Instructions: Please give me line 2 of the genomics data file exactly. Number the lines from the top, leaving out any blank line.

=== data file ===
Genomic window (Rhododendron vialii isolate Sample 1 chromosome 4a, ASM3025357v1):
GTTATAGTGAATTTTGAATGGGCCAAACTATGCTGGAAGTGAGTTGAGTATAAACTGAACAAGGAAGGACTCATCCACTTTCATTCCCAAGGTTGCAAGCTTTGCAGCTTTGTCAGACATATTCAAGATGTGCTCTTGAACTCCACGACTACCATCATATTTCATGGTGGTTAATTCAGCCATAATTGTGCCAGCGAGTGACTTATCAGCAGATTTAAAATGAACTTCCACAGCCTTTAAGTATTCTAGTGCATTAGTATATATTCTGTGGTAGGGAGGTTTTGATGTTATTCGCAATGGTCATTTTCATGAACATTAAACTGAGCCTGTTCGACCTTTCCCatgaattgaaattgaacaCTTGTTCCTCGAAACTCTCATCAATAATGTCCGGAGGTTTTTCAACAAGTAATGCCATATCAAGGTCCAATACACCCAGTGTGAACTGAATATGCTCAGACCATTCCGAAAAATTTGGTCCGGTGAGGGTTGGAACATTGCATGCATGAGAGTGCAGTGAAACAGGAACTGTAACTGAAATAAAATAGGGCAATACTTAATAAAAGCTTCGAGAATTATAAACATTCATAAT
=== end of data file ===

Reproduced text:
GTTATAGTGAATTTTGAATGGGCCAAACTATGCTGGAAGTGAGTTGAGTATAAACTGAACAAGGAAGGACTCATCCACTTTCATTCCCAAGGTTGCAAGCTTTGCAGCTTTGTCAGACATATTCAAGATGTGCTCTTGAACTCCACGACTACCATCATATTTCATGGTGGTTAATTCAGCCATAATTGTGCCAGCGAGTGACTTATCAGCAGATTTAAAATGAACTTCCACAGCCTTTAAGTATTCTAGTGCATTAGTATATATTCTGTGGTAGGGAGGTTTTGATGTTATTCGCAATGGTCATTTTCATGAACATTAAACTGAGCCTGTTCGACCTTTCCCatgaattgaaattgaacaCTTGTTCCTCGAAACTCTCATCAATAATGTCCGGAGGTTTTTCAACAAGTAATGCCATATCAAGGTCCAATACACCCAGTGTGAACTGAATATGCTCAGACCATTCCGAAAAATTTGGTCCGGTGAGGGTTGGAACATTGCATGCATGAGAGTGCAGTGAAACAGGAACTGTAACTGAAATAAAATAGGGCAATACTTAATAAAAGCTTCGAGAATTATAAACATTCATAAT